Apprenticeship budget overspend: small employers to face cap on starts

Small employers are likely to be capped on the number of apprentices they can employ, as part of the government’s plan to enable all providers to access funding for non-levy payers from January.

Keith Smith, the director of apprenticeships at the Education and Skills Funding Agency, announced today that every firm on the register of apprenticeship training providers will be able to engage with the programmes with small businesses on the digital apprenticeship system from the New Year.

It will more than double the number of providers with direct access to funding for non-levy payers, including most universities.

But recognising the strain on the apprenticeship budget, as first reported by FE Week and followed up by the National Audit Office, there will be restrictions on the number of starts for the employers.

“We’ll think about funding 15,000 or so starts initially through the online service,” Smith told the Association of Employment and Learning Providers conference.

“Over the next few days we’ll give you specific information about that scale of activity and how we’ll manage that on a month by month basis.

“From a provider’s point of view there will be no stop on cap. What we are thinking about is, purely for testing reasons, putting a cap on the number of apprentices per employer. We think that is a sensible way to try and control and test. What we want to see is how the service will operate to scale.

“There will probably be restrictions in relation to the number of transactions per employer rather than the number of providers.”

Smith added that the move to the apprenticeship service will provide “certainty” that funding is “going to be there going forward”.

“We will introduce something called ‘reserve my funding’, which will enable an SME with a provider to access and reserve apprenticeship opportunities into the system and bank that investment to know that their reservation is there, although it will only be held for a period of time,” he explained.

Speaking to FE Week after his speech, Smith said the ESFA will continue to look at the caps going forward, but confirmed there will be no more tendering for non-levy contracts for providers.

Small employers were meant to move onto the apprenticeship system in April 2019 but the agency delayed this by a year to ensure the roll out is successful. At this point it extended non-levy contracts for training providers until March 2020.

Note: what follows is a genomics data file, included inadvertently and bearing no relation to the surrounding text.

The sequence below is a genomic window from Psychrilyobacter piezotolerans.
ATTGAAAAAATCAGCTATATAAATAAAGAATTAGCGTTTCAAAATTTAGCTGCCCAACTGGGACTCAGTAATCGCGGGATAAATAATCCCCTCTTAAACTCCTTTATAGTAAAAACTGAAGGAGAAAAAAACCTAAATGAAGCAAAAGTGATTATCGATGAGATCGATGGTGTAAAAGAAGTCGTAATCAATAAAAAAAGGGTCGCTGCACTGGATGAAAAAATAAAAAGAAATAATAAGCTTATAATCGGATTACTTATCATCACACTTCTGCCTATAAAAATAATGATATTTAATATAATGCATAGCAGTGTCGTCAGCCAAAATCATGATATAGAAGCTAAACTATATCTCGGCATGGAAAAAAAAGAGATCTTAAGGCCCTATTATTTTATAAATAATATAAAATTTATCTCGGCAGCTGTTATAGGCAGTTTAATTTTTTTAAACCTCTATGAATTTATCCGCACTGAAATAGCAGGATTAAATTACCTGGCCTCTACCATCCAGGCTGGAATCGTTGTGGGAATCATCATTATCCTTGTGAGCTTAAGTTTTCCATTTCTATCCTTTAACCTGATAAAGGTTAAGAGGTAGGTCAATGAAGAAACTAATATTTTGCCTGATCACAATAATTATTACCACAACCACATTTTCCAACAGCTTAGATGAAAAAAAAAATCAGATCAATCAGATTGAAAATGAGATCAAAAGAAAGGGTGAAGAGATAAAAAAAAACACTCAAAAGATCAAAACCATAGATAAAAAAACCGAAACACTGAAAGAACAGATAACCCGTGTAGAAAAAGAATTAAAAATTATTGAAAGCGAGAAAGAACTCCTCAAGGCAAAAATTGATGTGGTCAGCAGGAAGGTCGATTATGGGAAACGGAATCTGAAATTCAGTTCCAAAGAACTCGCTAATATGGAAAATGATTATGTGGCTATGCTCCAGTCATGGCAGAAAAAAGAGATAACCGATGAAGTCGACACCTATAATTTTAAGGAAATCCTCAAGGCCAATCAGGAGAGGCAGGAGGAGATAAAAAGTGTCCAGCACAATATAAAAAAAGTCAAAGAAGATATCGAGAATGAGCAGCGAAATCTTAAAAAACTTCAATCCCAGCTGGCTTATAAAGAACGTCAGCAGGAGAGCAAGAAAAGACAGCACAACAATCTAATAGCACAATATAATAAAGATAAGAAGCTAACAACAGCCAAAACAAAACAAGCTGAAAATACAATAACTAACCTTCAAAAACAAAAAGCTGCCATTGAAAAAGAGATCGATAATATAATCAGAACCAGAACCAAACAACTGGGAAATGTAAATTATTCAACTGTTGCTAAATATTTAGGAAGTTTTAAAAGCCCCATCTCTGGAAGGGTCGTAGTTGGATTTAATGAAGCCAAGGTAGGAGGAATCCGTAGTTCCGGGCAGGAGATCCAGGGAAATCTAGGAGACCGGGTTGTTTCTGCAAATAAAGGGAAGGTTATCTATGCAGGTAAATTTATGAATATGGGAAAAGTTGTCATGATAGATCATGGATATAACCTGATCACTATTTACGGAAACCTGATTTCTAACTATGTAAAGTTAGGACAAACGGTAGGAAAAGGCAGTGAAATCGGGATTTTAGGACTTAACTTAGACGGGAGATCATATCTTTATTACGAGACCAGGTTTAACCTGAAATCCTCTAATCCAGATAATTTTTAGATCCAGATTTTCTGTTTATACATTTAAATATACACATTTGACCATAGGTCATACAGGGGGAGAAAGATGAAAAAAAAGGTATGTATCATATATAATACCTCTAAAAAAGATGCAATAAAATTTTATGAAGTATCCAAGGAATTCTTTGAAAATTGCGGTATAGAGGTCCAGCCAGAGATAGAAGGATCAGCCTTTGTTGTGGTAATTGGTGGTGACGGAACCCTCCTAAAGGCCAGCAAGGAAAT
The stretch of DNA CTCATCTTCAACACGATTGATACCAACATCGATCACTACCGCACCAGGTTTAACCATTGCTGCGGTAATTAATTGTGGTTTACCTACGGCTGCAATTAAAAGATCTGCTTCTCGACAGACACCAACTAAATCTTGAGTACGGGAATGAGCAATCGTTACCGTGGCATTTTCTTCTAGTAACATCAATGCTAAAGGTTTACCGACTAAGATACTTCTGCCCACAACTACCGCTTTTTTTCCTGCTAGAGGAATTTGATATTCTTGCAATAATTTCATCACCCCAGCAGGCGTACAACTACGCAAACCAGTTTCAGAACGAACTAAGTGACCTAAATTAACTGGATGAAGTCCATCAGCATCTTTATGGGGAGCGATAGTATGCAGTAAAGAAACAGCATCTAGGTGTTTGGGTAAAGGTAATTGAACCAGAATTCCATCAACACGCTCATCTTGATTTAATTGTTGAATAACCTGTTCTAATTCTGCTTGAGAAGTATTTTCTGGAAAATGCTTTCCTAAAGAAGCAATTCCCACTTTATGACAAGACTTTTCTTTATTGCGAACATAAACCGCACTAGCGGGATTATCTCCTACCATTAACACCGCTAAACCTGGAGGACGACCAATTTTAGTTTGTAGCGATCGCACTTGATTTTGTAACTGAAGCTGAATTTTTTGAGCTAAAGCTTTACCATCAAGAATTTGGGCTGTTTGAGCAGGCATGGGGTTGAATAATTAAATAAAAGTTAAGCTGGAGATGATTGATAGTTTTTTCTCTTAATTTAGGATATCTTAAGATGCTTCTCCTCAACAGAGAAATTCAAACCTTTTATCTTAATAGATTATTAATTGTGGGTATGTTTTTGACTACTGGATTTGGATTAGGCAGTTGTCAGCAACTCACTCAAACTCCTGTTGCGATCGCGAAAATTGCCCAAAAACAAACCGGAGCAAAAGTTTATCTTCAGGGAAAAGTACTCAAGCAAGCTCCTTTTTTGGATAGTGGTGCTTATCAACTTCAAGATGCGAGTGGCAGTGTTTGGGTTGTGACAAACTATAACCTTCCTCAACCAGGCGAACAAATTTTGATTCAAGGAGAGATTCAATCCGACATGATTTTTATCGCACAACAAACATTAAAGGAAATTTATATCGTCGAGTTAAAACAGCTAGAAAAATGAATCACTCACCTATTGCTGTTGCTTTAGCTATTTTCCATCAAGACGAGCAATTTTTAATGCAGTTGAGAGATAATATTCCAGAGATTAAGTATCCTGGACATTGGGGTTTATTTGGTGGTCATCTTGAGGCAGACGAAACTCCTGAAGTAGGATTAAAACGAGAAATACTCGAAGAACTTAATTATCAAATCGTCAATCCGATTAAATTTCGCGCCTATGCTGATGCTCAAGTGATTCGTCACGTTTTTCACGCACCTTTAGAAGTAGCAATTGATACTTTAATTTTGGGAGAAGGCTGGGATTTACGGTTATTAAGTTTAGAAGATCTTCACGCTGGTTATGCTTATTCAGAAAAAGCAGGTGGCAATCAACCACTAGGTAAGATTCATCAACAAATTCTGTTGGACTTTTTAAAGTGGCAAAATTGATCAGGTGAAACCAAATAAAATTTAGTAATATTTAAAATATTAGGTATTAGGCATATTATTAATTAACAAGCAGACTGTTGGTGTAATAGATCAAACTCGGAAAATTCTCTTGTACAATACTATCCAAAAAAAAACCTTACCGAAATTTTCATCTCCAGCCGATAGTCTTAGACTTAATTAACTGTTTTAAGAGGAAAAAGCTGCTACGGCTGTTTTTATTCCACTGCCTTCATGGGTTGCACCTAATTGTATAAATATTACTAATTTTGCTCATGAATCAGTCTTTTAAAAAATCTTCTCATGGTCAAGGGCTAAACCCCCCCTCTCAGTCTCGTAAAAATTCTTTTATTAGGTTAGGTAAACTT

Smith said today that providers with current non-levy contracts will have them extended in April 2020, but there is no fixed deadline for when these will end.

“We’re going to now embark on a dual running and transition system,” he told AELP delegates.

“We’ll move from a contract led system to a service led system. There will not be a switch off and on.

“Contracts are currently the primary route for funding small business apprenticeships. Over time we’ll be switching to those being the secondary route and the digital system to the primary route and eventually we’ll switch off those contracts altogether.”

He continued: “If you have a non-levy contract you can continue to train on that contract, but you can also engage new opportunities from the online service. In essence there will be a dual running of the two services concurrently running in parallel.

“We’re not going to put a fixed time frame to how long that transition period works, but what we can give you assurance on is those non-levy contracts will continue to operate for as long as we think you’ll need them before we fully switch them off.

“We are looking at extensions on those contracts, we think that is a very safe and sensible thing to do, but it shouldn’t be confused with some sort of delay of not moving onto the new online service.

“As we go through next year we will start to think how we’ll scale down those contracts and scale up the online service.”